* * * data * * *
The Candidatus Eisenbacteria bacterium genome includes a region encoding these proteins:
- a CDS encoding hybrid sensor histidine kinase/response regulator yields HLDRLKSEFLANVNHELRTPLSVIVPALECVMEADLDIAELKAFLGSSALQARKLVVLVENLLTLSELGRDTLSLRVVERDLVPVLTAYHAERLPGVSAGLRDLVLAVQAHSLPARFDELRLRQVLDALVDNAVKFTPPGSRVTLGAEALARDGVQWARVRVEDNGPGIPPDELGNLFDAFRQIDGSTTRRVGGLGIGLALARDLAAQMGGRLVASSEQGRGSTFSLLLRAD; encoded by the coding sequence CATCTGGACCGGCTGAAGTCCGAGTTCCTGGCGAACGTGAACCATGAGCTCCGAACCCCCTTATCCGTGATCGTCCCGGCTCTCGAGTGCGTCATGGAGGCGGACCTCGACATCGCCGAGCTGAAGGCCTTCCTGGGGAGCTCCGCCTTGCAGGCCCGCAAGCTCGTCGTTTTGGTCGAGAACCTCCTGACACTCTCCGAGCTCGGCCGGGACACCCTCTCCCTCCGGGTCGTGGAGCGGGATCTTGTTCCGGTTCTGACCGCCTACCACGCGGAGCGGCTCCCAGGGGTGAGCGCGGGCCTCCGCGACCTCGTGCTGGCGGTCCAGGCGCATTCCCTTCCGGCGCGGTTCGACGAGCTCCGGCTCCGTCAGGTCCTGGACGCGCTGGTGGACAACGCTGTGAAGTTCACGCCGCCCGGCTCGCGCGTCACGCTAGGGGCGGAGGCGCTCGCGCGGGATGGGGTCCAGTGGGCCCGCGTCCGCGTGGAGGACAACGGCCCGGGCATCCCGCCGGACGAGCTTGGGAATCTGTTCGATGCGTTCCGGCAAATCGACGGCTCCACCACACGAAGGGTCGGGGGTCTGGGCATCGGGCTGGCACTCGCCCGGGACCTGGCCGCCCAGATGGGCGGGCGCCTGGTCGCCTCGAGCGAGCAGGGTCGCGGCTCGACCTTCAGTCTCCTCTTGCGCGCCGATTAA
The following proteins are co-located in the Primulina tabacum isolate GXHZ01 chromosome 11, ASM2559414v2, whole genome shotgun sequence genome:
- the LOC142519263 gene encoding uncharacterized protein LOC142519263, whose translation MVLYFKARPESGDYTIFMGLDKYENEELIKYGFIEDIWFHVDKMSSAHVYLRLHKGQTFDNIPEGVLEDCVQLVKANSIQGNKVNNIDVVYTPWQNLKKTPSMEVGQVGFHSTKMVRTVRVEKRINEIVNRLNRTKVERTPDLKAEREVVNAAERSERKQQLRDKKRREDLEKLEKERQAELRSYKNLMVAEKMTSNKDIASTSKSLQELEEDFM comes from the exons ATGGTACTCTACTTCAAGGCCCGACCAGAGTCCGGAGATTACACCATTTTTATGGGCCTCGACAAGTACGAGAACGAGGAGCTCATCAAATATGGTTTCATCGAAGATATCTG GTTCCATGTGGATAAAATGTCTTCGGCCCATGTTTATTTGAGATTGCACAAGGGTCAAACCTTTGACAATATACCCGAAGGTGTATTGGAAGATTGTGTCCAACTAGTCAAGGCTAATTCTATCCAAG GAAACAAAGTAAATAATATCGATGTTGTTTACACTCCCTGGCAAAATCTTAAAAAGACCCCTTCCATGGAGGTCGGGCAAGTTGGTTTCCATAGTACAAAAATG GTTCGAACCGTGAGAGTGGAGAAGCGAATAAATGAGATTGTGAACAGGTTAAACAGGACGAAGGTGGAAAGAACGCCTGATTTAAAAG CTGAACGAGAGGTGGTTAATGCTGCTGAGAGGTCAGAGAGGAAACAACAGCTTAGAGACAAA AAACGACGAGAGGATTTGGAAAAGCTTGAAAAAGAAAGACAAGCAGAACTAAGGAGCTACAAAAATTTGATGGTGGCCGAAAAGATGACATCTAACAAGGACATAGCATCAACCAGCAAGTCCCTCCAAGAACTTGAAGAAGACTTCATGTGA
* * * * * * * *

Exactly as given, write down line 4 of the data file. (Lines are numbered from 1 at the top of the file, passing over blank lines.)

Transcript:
- the LOC142519263 gene encoding uncharacterized protein LOC142519263, whose translation MVLYFKARPESGDYTIFMGLDKYENEELIKYGFIEDIWFHVDKMSSAHVYLRLHKGQTFDNIPEGVLEDCVQLVKANSIQGNKVNNIDVVYTPWQNLKKTPSMEVGQVGFHSTKMVRTVRVEKRINEIVNRLNRTKVERTPDLKAEREVVNAAERSERKQQLRDKKRREDLEKLEKERQAELRSYKNLMVAEKMTSNKDIASTSKSLQELEEDFM comes from the exons ATGGTACTCTACTTCAAGGCCCGACCAGAGTCCGGAGATTACACCATTTTTATGGGCCTCGACAAGTACGAGAACGAGGAGCTCATCAAATATGGTTTCATCGAAGATATCTG GTTCCATGTGGATAAAATGTCTTCGGCCCATGTTTATTTGAGATTGCACAAGGGTCAAACCTTTGACAATATACCCGAAGGTGTATTGGAAGATTGTGTCCAACTAGTCAAGGCTAATTCTATCCAAG GAAACAAAGTAAATAATATCGATGTTGTTTACACTCCCTGGCAAAATCTTAAAAAGACCCCTTCCATGGAGGTCGGGCAAGTTGGTTTCCATAGTACAAAAATG GTTCGAACCGTGAGAGTGGAGAAGCGAATAAATGAGATTGTGAACAGGTTAAACAGGACGAAGGTGGAAAGAACGCCTGATTTAAAAG CTGAACGAGAGGTGGTTAATGCTGCTGAGAGGTCAGAGAGGAAACAACAGCTTAGAGACAAA AAACGACGAGAGGATTTGGAAAAGCTTGAAAAAGAAAGACAAGCAGAACTAAGGAGCTACAAAAATTTGATGGTGGCCGAAAAGATGACATCTAACAAGGACATAGCATCAACCAGCAAGTCCCTCCAAGAACTTGAAGAAGACTTCATGTGA